- Finally, you can now implement your plan, but don’t forget to evaluate and tweak as the year goes on.
- Keep a record of every piece of marketing you implement, including the information you initially compiled, so you can evaluate everything you do in a relevant way. Add the results to this record to determine if you feel it worked for you
The ‘R’ of SOAR = Racehorse
ALL entrepreneurs have a never-ending stream of thoughts and ideas, but this can sometimes be overwhelming and also can cause you to lose focus.
- You need to rein in your racehorse – plot your ideas in a safe place so they are not forgotten but equally they are not a distraction. Every time you see some marketing you like, make a record of it for the future.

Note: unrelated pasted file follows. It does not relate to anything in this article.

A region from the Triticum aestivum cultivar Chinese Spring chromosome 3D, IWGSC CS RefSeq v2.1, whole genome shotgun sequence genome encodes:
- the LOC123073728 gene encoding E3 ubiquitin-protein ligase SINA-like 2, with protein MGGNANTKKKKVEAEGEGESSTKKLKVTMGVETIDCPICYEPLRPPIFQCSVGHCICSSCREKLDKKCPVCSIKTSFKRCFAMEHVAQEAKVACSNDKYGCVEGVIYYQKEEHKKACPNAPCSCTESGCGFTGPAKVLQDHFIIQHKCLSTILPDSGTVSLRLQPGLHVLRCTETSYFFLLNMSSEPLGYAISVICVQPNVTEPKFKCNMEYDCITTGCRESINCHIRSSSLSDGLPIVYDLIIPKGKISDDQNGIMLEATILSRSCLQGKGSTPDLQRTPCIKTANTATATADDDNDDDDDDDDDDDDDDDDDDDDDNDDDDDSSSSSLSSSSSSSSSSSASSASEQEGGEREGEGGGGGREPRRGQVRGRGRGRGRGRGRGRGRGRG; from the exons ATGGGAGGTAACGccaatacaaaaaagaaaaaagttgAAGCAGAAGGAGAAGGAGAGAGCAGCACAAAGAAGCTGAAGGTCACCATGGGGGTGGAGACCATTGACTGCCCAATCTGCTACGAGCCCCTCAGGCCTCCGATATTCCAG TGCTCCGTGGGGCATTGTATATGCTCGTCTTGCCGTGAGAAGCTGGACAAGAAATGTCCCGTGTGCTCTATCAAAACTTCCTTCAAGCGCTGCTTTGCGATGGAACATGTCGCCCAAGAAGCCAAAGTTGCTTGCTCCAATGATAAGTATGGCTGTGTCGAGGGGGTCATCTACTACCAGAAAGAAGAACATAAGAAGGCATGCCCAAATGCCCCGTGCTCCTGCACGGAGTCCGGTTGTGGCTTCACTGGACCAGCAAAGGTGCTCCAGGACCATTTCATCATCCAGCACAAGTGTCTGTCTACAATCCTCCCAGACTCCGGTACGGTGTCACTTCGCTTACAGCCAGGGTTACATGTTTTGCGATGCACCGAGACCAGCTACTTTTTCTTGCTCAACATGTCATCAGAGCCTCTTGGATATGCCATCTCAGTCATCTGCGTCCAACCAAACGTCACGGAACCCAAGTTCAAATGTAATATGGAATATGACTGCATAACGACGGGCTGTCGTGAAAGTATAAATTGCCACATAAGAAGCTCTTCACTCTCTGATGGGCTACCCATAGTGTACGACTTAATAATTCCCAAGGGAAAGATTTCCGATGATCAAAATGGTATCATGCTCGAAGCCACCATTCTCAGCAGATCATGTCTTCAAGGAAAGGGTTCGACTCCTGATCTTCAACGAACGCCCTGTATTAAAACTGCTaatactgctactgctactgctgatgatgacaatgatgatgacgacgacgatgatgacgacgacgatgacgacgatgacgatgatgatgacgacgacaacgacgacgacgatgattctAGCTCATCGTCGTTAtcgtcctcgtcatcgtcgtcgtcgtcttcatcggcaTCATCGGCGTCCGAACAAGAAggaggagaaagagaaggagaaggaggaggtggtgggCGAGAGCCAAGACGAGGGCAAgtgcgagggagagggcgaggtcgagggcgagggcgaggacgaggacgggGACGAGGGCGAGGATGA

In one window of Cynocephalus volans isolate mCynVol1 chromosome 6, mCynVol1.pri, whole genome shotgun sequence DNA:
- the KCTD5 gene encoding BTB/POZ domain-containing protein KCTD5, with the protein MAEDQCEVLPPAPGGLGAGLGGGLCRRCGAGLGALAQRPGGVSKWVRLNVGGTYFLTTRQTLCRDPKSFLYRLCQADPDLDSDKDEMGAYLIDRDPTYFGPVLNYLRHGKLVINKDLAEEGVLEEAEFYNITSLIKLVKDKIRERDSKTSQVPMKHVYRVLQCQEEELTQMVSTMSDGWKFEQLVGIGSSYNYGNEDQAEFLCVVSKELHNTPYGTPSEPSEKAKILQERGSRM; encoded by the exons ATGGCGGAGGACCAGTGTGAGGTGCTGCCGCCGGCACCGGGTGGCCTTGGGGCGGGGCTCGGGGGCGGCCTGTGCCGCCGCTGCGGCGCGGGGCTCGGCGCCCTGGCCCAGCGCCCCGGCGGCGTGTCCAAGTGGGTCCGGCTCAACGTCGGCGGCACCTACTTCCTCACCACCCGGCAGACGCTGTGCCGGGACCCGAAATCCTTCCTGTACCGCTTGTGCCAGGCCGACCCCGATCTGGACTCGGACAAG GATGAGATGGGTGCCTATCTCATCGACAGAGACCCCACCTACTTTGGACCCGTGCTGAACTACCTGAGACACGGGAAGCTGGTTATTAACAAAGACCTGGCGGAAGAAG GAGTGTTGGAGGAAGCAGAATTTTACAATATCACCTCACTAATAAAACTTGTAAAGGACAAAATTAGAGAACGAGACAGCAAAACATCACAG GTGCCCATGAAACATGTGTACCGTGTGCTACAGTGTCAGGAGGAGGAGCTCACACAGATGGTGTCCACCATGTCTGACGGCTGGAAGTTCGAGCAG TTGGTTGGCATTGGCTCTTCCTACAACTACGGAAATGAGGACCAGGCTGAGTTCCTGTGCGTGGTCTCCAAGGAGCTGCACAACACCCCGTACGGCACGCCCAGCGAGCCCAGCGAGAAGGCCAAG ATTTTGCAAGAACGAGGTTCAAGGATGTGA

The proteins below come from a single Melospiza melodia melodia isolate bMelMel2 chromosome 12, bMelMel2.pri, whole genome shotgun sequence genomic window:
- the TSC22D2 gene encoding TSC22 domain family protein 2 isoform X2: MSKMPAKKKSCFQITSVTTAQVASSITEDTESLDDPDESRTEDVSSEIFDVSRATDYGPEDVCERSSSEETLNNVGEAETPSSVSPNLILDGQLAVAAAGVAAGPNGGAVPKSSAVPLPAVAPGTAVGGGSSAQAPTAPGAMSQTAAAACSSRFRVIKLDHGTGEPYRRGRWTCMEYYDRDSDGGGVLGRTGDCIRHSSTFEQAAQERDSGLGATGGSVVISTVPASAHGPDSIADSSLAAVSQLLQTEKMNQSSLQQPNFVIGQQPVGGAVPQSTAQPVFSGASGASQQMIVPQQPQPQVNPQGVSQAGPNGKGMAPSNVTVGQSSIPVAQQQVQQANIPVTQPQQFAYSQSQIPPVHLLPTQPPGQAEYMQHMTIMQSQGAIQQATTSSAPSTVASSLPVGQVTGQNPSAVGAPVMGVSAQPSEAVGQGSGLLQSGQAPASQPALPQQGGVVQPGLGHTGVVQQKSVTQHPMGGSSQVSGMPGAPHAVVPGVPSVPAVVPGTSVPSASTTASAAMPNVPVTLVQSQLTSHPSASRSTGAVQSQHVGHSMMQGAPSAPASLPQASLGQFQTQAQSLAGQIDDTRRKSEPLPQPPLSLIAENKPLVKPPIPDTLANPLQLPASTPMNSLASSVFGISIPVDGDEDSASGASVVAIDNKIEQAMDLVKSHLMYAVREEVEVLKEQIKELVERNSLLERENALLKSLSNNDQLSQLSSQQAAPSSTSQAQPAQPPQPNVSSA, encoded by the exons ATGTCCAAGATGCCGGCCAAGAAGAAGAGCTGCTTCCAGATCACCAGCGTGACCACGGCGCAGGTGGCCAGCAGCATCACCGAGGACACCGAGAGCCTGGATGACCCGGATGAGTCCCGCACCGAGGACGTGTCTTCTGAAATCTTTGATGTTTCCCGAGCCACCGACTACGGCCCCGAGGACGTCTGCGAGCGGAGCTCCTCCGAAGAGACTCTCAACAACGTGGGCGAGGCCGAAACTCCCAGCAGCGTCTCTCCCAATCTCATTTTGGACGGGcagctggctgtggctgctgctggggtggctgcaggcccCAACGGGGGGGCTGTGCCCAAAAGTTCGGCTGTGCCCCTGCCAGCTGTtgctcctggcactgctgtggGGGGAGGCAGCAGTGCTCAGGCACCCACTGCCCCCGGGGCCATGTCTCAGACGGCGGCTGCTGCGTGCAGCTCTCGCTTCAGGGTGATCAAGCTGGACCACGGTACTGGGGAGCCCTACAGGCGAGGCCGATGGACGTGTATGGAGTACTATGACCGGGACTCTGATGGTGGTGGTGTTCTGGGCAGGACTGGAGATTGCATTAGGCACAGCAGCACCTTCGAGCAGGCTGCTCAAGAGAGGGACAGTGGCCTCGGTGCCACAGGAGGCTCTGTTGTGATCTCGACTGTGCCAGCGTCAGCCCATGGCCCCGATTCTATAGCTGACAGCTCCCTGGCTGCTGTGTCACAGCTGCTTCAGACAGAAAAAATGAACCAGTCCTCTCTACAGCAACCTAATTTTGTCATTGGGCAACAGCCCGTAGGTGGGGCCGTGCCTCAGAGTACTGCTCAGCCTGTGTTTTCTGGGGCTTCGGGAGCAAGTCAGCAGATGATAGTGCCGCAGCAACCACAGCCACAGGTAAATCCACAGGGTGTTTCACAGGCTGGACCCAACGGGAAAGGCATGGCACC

- However, I always like to have at least one ‘Racehorse’ marketing objective – one which makes me push the boundaries and shoot for the stars. But always determine the possible consequences of your activities and make sure they won’t kill your business before it takes off! For example, if you run a campaign that really works, can you meet customer demand - and do you have the cashflow?
I use SOAR to create plans for everything I do – not just in marketing. It is a process which helps focus the mind. And being creative, I needed to create a process to prevent me from being continually distracted! I hope this works for you too.”
Photo credit: Flickr Creative Commons